Grief is a funny thing, you expect that you will act the way you always do, in any given situation and then suddenly you find yourself in an unthinkable position; it is in these places where grief lives. More often than not, grief manifests itself most powerfully when someone close to you dies. This is something I have come to observe during my work in funeral services. People will often expect that they will react to a loss in a stoic manner, and will be able to suppress their emotions; this does occur, but it is remarkably rare. No, grief will hit you when you least expect it, even those who "society" deems ought to repress their emotions, men. A man is "supposed" to be stoic in such situations, sure he will be sad (or else a heartless monster), but he mustn't show such emotions outwardly, that is the "place" of women. Men, are supposed to grin and bare it, right? Not hardly.
I'm not sure where this notion developed, and while it may be an interesting bit of the history of gender roles, in my experience such stoicism is thrown right out. Men grieve; they weep, cry, sob, yell and scream. Men find themselves acting in a way they did not expect, with their emotions pouring forth, with such fury and violence, that their shock is replaced by shame. They become very self conscious of what they are doing, and try their best to bottle the torrent which has weld up inside them, not an easy feat by any standard. Unfortunately being in such a self conscious state, the fear of being perceived as vulnerable, or weak, will often make those individuals react rather gruffly, even harshly, towards those trying to aid them (like a staff member at a funeral home offering a much needed tissue). Are men, especially young men, correct to feel this way? Should their show of grief become a source of shame? Is their emotional vulnerability a sign of weakness? My answer would be a resounding no, but this is not merely my position as someone in funeral service; no this is also my position as a Gaelic polytheist.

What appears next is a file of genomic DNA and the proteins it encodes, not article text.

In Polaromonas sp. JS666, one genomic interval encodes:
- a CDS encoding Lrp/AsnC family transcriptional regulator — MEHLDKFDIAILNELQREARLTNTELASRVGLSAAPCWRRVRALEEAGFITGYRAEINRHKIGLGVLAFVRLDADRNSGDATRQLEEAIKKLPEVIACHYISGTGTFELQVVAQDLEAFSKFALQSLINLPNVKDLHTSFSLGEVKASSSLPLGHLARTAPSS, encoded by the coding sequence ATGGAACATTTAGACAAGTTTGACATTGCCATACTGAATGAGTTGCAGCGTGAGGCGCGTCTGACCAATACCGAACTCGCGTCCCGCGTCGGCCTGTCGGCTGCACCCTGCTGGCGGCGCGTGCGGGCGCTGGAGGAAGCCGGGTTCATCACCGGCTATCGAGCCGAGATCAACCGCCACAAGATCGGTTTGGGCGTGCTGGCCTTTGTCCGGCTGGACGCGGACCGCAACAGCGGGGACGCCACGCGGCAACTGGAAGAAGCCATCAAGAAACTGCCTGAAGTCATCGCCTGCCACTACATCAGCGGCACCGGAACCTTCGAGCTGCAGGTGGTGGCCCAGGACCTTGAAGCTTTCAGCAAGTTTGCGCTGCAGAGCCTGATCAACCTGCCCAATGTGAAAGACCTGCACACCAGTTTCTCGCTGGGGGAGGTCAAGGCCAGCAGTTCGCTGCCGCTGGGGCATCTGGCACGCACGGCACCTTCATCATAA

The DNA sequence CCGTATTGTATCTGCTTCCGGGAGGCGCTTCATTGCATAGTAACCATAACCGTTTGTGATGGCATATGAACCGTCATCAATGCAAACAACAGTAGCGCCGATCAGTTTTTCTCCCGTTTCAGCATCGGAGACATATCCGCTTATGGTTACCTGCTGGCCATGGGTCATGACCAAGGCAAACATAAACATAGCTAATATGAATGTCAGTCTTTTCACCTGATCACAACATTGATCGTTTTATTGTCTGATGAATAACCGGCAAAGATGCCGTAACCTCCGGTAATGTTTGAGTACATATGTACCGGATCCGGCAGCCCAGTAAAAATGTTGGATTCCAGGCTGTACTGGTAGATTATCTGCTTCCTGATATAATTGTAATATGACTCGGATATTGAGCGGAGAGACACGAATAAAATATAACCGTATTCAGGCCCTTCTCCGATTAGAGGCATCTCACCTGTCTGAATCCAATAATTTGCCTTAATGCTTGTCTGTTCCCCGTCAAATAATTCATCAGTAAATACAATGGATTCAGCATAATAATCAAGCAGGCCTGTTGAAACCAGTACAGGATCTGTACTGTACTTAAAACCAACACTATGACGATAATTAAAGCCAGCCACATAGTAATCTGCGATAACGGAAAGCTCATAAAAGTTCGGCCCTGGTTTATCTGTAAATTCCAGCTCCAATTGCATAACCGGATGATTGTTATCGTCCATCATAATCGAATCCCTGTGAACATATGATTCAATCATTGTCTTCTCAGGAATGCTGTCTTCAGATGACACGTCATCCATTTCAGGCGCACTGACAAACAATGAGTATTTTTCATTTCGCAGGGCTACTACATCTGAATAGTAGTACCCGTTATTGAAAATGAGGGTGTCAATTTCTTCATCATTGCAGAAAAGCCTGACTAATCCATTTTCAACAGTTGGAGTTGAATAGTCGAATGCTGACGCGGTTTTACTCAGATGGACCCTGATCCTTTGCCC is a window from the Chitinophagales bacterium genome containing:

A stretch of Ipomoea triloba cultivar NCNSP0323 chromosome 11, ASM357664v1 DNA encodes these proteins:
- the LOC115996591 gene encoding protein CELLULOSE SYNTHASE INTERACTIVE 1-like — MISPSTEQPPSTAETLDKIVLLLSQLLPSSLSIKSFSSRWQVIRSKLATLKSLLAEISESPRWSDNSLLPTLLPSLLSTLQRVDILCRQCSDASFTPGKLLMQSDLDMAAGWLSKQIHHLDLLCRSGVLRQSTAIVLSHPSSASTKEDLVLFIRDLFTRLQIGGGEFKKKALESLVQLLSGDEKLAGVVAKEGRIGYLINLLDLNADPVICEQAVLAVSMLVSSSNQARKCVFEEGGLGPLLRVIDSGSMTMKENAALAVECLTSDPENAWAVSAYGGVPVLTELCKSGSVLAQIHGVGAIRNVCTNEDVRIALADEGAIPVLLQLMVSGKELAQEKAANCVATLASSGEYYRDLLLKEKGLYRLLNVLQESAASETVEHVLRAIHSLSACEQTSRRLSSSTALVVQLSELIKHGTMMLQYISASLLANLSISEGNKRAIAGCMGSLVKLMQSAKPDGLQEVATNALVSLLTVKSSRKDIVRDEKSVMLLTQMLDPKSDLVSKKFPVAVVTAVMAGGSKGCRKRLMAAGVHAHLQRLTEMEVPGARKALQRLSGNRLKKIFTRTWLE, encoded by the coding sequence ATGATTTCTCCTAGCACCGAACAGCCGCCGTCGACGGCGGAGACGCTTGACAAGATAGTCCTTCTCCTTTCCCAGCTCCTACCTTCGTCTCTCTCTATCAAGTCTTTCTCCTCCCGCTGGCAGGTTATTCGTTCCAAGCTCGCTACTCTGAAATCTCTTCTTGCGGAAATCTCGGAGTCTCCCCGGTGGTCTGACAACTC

It is during these times, I am reminded of Caílte mac Rónáin as depicted in the Acallam na Senórach. Here we see a mighty warrior (though less mighty than he once was) who is still more than a match for any of the obstacles still left in Ireland. Here is a man who has lived for hundreds of years, has seen all those he loved killed or fall before his eyes, but who still has a story to tell. It is between the many adventures and telling, in those quiet times of reflection, that we see just how burdened with grief Caílte truly is. He bears not only his own past, but the past of all those who has gone before him, and he weeps, openly and unashamedly at their loss. At no point does anyone in the text sneer at how pitiable it is to see such a man reduced to weeping. Upon hearing the tragedies which have occurred, his audience will often be moved to tears right along side him.
Such is the burden of all those who survive, of the old warrior at once proud of his past yet also haunted by it. The burden of carrying on in a world where one you loved is no longer, seems to be well understood by our ancestors. There is no scoffing, no mocking of emotional outpourings; rather there is understanding and empathy, and the hope that we should all bear such a loss with dignity and strength. For while grief can be crushing and seemingly endless, it is something which as time goes by, inevitably becomes a constant companion. There, and never far out of mind, but bearable as we go on living.